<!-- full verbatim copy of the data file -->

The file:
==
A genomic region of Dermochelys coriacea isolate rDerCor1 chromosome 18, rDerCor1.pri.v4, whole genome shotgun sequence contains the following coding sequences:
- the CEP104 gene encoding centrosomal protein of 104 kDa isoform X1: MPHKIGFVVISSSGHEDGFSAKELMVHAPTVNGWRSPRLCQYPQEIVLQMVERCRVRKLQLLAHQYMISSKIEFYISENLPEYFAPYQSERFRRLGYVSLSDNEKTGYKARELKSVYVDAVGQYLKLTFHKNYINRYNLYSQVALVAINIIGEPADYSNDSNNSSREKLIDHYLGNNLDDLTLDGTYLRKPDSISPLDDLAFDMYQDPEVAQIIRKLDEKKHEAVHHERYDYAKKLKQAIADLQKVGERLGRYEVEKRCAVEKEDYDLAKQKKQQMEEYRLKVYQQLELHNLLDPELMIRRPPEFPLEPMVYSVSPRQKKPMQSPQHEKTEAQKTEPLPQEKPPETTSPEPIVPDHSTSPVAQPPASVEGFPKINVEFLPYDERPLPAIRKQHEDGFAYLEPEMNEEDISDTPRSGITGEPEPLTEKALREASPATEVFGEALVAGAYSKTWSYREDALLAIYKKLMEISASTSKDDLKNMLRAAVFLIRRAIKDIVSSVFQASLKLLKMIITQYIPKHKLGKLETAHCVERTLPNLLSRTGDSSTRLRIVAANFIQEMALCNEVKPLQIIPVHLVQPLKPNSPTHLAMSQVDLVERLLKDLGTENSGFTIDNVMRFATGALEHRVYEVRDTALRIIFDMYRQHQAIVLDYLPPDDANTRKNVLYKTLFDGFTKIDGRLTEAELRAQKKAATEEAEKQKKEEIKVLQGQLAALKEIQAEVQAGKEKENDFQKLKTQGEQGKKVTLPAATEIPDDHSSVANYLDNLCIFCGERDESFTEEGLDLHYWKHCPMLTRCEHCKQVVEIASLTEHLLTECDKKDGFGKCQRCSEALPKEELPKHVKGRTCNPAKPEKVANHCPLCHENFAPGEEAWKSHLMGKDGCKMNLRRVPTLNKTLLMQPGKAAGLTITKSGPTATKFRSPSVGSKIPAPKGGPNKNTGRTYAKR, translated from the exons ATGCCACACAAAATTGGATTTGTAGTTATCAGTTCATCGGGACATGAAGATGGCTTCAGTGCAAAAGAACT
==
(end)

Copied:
A genomic region of Dermochelys coriacea isolate rDerCor1 chromosome 18, rDerCor1.pri.v4, whole genome shotgun sequence contains the following coding sequences:
- the CEP104 gene encoding centrosomal protein of 104 kDa isoform X1: MPHKIGFVVISSSGHEDGFSAKELMVHAPTVNGWRSPRLCQYPQEIVLQMVERCRVRKLQLLAHQYMISSKIEFYISENLPEYFAPYQSERFRRLGYVSLSDNEKTGYKARELKSVYVDAVGQYLKLTFHKNYINRYNLYSQVALVAINIIGEPADYSNDSNNSSREKLIDHYLGNNLDDLTLDGTYLRKPDSISPLDDLAFDMYQDPEVAQIIRKLDEKKHEAVHHERYDYAKKLKQAIADLQKVGERLGRYEVEKRCAVEKEDYDLAKQKKQQMEEYRLKVYQQLELHNLLDPELMIRRPPEFPLEPMVYSVSPRQKKPMQSPQHEKTEAQKTEPLPQEKPPETTSPEPIVPDHSTSPVAQPPASVEGFPKINVEFLPYDERPLPAIRKQHEDGFAYLEPEMNEEDISDTPRSGITGEPEPLTEKALREASPATEVFGEALVAGAYSKTWSYREDALLAIYKKLMEISASTSKDDLKNMLRAAVFLIRRAIKDIVSSVFQASLKLLKMIITQYIPKHKLGKLETAHCVERTLPNLLSRTGDSSTRLRIVAANFIQEMALCNEVKPLQIIPVHLVQPLKPNSPTHLAMSQVDLVERLLKDLGTENSGFTIDNVMRFATGALEHRVYEVRDTALRIIFDMYRQHQAIVLDYLPPDDANTRKNVLYKTLFDGFTKIDGRLTEAELRAQKKAATEEAEKQKKEEIKVLQGQLAALKEIQAEVQAGKEKENDFQKLKTQGEQGKKVTLPAATEIPDDHSSVANYLDNLCIFCGERDESFTEEGLDLHYWKHCPMLTRCEHCKQVVEIASLTEHLLTECDKKDGFGKCQRCSEALPKEELPKHVKGRTCNPAKPEKVANHCPLCHENFAPGEEAWKSHLMGKDGCKMNLRRVPTLNKTLLMQPGKAAGLTITKSGPTATKFRSPSVGSKIPAPKGGPNKNTGRTYAKR, translated from the exons ATGCCACACAAAATTGGATTTGTAGTTATCAGTTCATCGGGACATGAAGATGGCTTCAGTGCAAAAGAACT